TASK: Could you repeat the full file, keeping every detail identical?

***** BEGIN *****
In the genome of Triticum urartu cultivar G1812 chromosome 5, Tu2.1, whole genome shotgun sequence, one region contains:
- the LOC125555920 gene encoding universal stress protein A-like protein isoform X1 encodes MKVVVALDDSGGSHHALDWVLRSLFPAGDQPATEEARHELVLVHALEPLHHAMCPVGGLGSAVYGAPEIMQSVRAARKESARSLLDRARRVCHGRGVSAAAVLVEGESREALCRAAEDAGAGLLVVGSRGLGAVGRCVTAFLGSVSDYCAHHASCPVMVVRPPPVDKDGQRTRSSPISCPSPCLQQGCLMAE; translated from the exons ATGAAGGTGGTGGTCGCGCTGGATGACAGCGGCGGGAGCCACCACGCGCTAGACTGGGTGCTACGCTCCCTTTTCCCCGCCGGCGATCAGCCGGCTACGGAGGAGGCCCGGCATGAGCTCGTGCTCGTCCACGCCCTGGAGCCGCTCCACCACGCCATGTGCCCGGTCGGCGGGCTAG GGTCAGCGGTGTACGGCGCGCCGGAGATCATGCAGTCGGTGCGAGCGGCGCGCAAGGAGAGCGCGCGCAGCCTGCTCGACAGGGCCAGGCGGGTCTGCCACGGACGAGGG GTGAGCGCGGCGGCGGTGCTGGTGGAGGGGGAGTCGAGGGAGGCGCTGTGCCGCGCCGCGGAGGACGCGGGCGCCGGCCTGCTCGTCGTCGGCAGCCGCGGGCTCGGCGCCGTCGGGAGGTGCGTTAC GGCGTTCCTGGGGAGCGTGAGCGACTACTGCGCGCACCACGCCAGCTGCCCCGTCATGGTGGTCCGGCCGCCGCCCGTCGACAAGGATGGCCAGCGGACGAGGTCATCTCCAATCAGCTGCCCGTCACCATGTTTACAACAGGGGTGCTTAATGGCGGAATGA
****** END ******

In the genome of Triticum urartu cultivar G1812 chromosome 5, Tu2.1, whole genome shotgun sequence, one region contains:
- the LOC125555920 gene encoding universal stress protein A-like protein isoform X1 encodes MKVVVALDDSGGSHHALDWVLRSLFPAGDQPATEEARHELVLVHALEPLHHAMCPVGGLGSAVYGAPEIMQSVRAARKESARSLLDRARRVCHGRGVSAAAVLVEGESREALCRAAEDAGAGLLVVGSRGLGAVGRCVTAFLGSVSDYCAHHASCPVMVVRPPPVDKDGQRTRSSPISCPSPCLQQGCLMAE; translated from the exons ATGAAGGTGGTGGTCGCGCTGGATGACAGCGGCGGGAGCCACCACGCGCTAGACTGGGTGCTACGCTCCCTTTTCCCCGCCGGCGATCAGCCGGCTACGGAGGAGGCCCGGCATGAGCTCGTGCTCGTCCACGCCCTGGAGCCGCTCCACCACGCCATGTGCCCGGTCGGCGGGCTAG GGTCAGCGGTGTACGGCGCGCCGGAGATCATGCAGTCGGTGCGAGCGGCGCGCAAGGAGAGCGCGCGCAGCCTGCTCGACAGGGCCAGGCGGGTCTGCCACGGACGAGGG GTGAGCGCGGCGGCGGTGCTGGTGGAGGGGGAGTCGAGGGAGGCGCTGTGCCGCGCCGCGGAGGACGCGGGCGCCGGCCTGCTCGTCGTCGGCAGCCGCGGGCTCGGCGCCGTCGGGAGGTGCGTTAC GGCGTTCCTGGGGAGCGTGAGCGACTACTGCGCGCACCACGCCAGCTGCCCCGTCATGGTGGTCCGGCCGCCGCCCGTCGACAAGGATGGCCAGCGGACGAGGTCATCTCCAATCAGCTGCCCGTCACCATGTTTACAACAGGGGTGCTTAATGGCGGAATGA